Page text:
Revisiting My Alma Mater: Harvard Chan School of Public Health
In recent years, I’ve enjoyed several opportunities to be engaged with my alma mater, the Harvard T.H. Chan School of Public Health. I have engaged with numerous HCSPH students and faculty when a speaker at its Women in Leadership conference, presenting on cultivating personal power for breakthrough organizational change (shown above), and when a speaker at Harvard Medical School’s international leadership conferences. Without fail, these fascinating conversations open my eyes to bold initiatives and technical developments that were unimaginable during my years as a student at this venerable school.
But one of the activities I find most rewarding is one-on-one mentoring with students—and learning from smart, ambitious mentees embarking on new adventures. Recently I spent one such fulfilling afternoon with a handful of these bright students—talented professionals, dedicated to making the world a better place. Such richly rewarding conversations—a dialogue that left me even more hopeful about the transformative possibilities for public health. Shown below are three of these impressive individuals. (You’ll read of their accomplishments in years-to-come; I’m confident of that.)
The Joys of Mentoring
Dr. Shrey Lakhotia is taking additional classes at mid and Harvard Business School to advance his technological innovations for emergency rooms and ICUs. In his “spare” time,” he is preparing to submit a patent - confident that his innovation holds promise for healthcare institutions worldwide.
“It was a unique experience as I got a chance to meet an accomplished alumna who is humble and has rich and diversified experience in law, public health and business. I consider myself lucky as opportunities like this come rarely.”
Dr. Whitney Lee heads a family foundation for disabled children. With so many opportunities presented to her at HSPH, options for her next adventure range from advanced clinical work to non-profit to joining a start-up that focuses on pediatric medical devices.
“I was searching for a career path that I would be enthusiastic in pursuing, and I met Christine. She gave practical suggestions and, most importantly, took me a step back - building up the mindset of how to find a motivating job and become a successful woman. It was a really encouraging and inspiring talk!”
Anthony Morgan is Fulbright scholar who just finished his tour in global health at the United Nations. Seeking to combine his core capabilities in public health with strong business skills, he is setting off to NYC for an internship in the healthcare practice of a global management company.
“It was wonderful to hear Christine’s concrete advice regarding general leadership, navigating different professional spaces and finding authentic mentors.”
These eager students—all focused to do good—are an inspiration. While they begin new journeys, HCSPH continues its innovative and data-driven research on a number of fronts, including combating malaria and leading the charge on climate change—dedicated and visionary faculty and students advancing worldwide public health for all people and across all boundaries.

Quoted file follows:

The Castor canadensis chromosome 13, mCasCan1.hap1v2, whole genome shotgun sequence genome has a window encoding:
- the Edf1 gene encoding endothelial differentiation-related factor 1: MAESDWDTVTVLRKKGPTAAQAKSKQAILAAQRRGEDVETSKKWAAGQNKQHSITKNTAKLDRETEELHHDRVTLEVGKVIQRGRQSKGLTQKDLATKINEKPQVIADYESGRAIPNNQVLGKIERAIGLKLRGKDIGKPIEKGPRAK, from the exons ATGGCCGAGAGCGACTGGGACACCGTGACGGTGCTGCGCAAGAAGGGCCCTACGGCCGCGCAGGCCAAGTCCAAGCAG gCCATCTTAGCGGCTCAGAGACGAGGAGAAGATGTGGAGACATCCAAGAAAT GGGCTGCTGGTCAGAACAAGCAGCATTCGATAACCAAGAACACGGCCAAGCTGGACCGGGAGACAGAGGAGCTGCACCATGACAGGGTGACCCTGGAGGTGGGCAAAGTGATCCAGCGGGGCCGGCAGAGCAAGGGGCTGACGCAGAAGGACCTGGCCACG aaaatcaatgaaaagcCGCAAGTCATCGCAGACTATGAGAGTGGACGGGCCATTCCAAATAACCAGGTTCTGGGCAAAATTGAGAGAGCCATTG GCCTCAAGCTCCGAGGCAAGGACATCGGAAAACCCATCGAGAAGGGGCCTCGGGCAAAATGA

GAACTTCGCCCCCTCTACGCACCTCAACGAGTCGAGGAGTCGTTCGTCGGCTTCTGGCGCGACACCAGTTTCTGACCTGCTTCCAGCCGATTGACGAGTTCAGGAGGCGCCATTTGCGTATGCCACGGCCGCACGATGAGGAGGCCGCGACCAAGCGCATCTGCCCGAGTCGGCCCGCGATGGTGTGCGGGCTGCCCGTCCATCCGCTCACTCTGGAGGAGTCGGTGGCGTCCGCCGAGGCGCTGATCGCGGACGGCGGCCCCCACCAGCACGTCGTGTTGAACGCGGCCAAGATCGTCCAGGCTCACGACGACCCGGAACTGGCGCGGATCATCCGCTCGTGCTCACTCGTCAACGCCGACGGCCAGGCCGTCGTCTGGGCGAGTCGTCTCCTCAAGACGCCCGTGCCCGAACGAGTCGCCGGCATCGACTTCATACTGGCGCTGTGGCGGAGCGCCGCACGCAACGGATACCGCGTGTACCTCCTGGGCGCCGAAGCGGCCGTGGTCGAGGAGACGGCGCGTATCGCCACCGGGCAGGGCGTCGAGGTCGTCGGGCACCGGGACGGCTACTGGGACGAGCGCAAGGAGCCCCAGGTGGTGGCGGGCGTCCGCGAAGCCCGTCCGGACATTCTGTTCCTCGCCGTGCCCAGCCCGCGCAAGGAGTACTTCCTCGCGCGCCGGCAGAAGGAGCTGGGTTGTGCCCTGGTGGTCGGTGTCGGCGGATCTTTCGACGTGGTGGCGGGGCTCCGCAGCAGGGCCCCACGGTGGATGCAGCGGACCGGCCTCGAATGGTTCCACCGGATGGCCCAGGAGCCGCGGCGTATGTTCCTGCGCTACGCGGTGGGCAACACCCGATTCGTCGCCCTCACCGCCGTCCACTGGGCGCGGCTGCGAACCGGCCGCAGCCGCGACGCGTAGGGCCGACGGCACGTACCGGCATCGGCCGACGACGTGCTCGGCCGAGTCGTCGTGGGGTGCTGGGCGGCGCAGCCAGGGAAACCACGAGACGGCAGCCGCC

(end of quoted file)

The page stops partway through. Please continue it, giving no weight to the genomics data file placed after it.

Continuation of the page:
Give Back to Your School!
The School is doing work that affects the health of populations around the world. From the Nurses Health Study that has been underway for more than 40 years (and cited in hundreds of published scientific papers) to the International Health Systems Program that is providing public health training and technical assistance in 21 countries—to the Program on Humanitarian Policy and Conflict Resolution that addresses public health issues in conflict-torn regions, the School remains one of the key data-driven, innovative public health institutions across the globe. It goes without saying that our world is increasingly interconnected and we are inexorably interdependent; through these (and other) global initiatives and research projects HCSPH connects through humanity.
Your alma mater is making an impact—whether locally, regionally, nationally or globally—and it needs your help. Get involved! Give back to your school! You’ll experience rewards that you could not have imagined.
About Harvard Chan School of Public Health
“Harvard T.H. Chan School of Public Health traces its roots to public health activism at the beginning of the last century, a time of energetic social reform. From the start, faculty were expected to commit themselves to research as well as teaching. In 1946, no longer affiliated with the medical school, HSPH became an independent, degree-granting body.
Today, the Harvard T.H. Chan School of Public Health brings together dedicated experts from many disciplines to educate new generations of global health leaders and produce powerful ideas that improve the lives and health of people everywhere.
We work together as a community of leading scientists, educators, and students to take innovative ideas from the laboratory to people’s lives, not only making scientific breakthroughs, but also working to change individual behaviors, public policies, and health care practices.”
HCSPH’s website lists these as the school’s goals:
Deliver an evidence-based educational experience to prepare students and postdoctoral trainees, through study, research, and practice, to address public health challenges of the twenty-first century.
Create and sustain a vibrant and inclusive intellectual community with an environment that fosters the acquisition of knowledge and skills about diversity, equity, cultural competence, and advocacy to improve public health locally, nationally, and globally.
Create and advance knowledge and its translation into discoveries that lead to actions that improve health of people and populations.
Engage in service activities that expand the capacity of communities to improve health.
Employ innovative communication strategies that increase public awareness of public health problems and solutions.